In this context, the client and server would arrive at a common variant which the client would uses to send requests which the server would then accept. The server would use that variant to send callbacks which the client would then accept. This state of affairs could arise in a number of ways:

There are a number of cases to consider based on the characteristics of the minor version chosen.

In either case, the client must determine which of the OPTIONAL protocol elements within the common version are supported by the server as described in Section 6.6.

4.4.3. Determining Knowledge of Protocol Elements

A requester may test the responder's knowledge of particular protocol elements as defined below, based on the type of protocol element.

A determination of the knowledge or lack of knowledge of a particular protocol element is expected to remain valid as long as the clientid associated with the request remains valid.

The above assumes, as should be the case, that the server will accept the minor version used by the client. For more detail regarding this issue, see Section 8.3.2.

4.4.4. Interoperability Between Version Groups

Within a minor version group, we have complete compatibility in the sense that:

The same level of compatibility is not provided between different minor version groups. Nevertheless, the same guarantees of inter-XDR comprehensibility apply across minor version groups. For a discussion of how this comprehensibility can be used between minor version groups, see Section 8.3.3.

5. Other NFSv4 Protocol Changes

There are a number of types of protocol changes that are outside the XDR extension framework discussed in Section 4. These changes are also managed within the NFSv4 versioning framework and may be of a number of types, which are discussed in the sections below

Each such change will be organized, documented and effected as part of a given feature, just as changes discussed in Section 4 are. The way such features will be incorporated in the NFSv4 protocol depends on a number of factors, including the types of changes included in the feature. This subject is discussed in Sections 6.7 and 7.

5.1. Non-XDR Protocol Changes

Despite the previous emphasis on XDR changes, additions and changes to the NFSv4 protocols have not been limited to those that involve changes (in the form of extensions) to the protocol XDR. Examples of other sorts of changes have been taken from NFSv4.1.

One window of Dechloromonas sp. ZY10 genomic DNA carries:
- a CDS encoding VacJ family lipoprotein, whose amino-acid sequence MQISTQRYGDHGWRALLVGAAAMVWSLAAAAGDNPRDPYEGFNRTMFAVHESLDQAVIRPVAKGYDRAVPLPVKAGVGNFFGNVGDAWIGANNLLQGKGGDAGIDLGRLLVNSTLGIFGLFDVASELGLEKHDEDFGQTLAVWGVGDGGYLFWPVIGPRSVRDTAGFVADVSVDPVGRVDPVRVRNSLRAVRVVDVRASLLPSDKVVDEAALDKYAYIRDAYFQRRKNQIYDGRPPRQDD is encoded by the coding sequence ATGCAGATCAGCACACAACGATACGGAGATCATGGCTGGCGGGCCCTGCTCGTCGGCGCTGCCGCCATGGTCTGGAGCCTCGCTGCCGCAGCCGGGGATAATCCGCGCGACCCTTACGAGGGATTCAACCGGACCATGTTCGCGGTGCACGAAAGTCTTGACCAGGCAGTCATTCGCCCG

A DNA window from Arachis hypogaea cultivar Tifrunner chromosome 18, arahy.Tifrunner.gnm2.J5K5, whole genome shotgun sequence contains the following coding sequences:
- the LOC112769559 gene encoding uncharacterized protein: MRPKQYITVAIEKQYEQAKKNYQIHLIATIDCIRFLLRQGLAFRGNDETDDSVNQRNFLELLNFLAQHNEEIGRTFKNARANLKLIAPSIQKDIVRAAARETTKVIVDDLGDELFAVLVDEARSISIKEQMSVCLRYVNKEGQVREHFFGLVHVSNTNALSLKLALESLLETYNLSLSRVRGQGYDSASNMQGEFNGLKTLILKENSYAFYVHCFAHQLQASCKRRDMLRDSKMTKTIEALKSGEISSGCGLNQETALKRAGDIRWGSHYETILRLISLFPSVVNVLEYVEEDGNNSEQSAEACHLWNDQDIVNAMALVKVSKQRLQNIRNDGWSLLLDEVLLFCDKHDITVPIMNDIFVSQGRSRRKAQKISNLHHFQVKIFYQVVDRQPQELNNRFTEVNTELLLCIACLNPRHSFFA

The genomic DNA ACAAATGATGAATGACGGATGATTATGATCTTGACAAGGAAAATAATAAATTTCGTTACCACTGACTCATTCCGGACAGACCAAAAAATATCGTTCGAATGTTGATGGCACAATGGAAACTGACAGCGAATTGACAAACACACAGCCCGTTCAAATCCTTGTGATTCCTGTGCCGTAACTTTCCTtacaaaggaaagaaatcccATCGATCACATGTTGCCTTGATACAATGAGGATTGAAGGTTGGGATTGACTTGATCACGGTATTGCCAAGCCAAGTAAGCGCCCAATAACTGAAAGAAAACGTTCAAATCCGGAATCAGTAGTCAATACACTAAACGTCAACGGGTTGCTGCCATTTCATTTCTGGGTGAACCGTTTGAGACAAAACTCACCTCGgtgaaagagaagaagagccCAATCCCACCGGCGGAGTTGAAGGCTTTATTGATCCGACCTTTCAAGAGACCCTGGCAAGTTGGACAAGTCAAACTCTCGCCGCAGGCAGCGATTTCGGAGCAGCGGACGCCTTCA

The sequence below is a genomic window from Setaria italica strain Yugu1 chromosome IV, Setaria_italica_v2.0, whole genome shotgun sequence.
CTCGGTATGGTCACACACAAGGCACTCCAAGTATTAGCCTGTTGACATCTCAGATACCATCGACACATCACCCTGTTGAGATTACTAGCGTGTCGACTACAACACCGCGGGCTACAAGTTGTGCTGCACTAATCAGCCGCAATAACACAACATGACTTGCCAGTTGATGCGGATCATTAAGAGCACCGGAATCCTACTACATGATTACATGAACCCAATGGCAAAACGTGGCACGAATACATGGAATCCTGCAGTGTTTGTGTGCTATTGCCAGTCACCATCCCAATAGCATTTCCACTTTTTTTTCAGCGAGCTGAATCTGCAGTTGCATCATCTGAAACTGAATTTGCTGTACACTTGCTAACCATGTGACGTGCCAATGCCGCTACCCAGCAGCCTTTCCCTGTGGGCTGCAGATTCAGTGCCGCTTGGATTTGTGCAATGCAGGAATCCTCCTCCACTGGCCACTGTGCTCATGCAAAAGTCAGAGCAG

Because these sorts of changes do not involve XDR extensions, it is not possible to use the techniques discussed in Section 4.4.3 to distinguish responders which have the change those which do not. To avoid this situation resulting in implementation incompatibility, all such changes need to be made in a minor version, rather than in an extension with to an existing minor version.

5.1.1. Field Interpretation and Use

The XDR description of a protocol does not constitute a complete description of the protocol. Therefore, versioning needs to consider the role of changes in the use of fields, even when there is no change to the underlying XDR.

Although any XDR element is potentially subject to a change in its interpretation and use, the likelihood of such change will vary with the XDR-specified type of the element, as discussed below:

Another form of protocol change that changes how fields are presented, without affecting the XDR occurs when there is a change in the data elements which may be presented as RDMA chunks.

5.1.2. Behavioral Changes

Changes in the behavior of NFSv4 operations are possible, even if there is no change in the underlying XDR or change to field interpretation and use.

One class of behavioral change involves changes in the set of errors to be returned in the event of various errors. When the set of valid requests remain the same, and the behavior for each of them remains the same, such changes can be implemented with only limited disruption to existing clients.

Many more substantial behavioral changes have occurred in connection with the addition of the session concept in NFSv4.1.

Also, changes were made regarding the required server behavior as to the interaction of the MODE and ACL attributes.

5.1.3. Rules for non-XDR changes

In the past (e.g. in [RFC5661]) there was often uncertainty about whether any particular difference from NFSv4.0 was:

In order to avoid such situations, all such changes will be documented as part of a feature, specifying the specific changes relative to protocol versions that do not incorporate that new feature. As specified in Section 5.1, such changes may not be made in an extension.

Also, to provide greater clarity about such changes, the following rules apply to features which include the sort non-XDR changes described in Sections 5.1.1 and 5.1.2.

5.2. Specification of Associated Protocols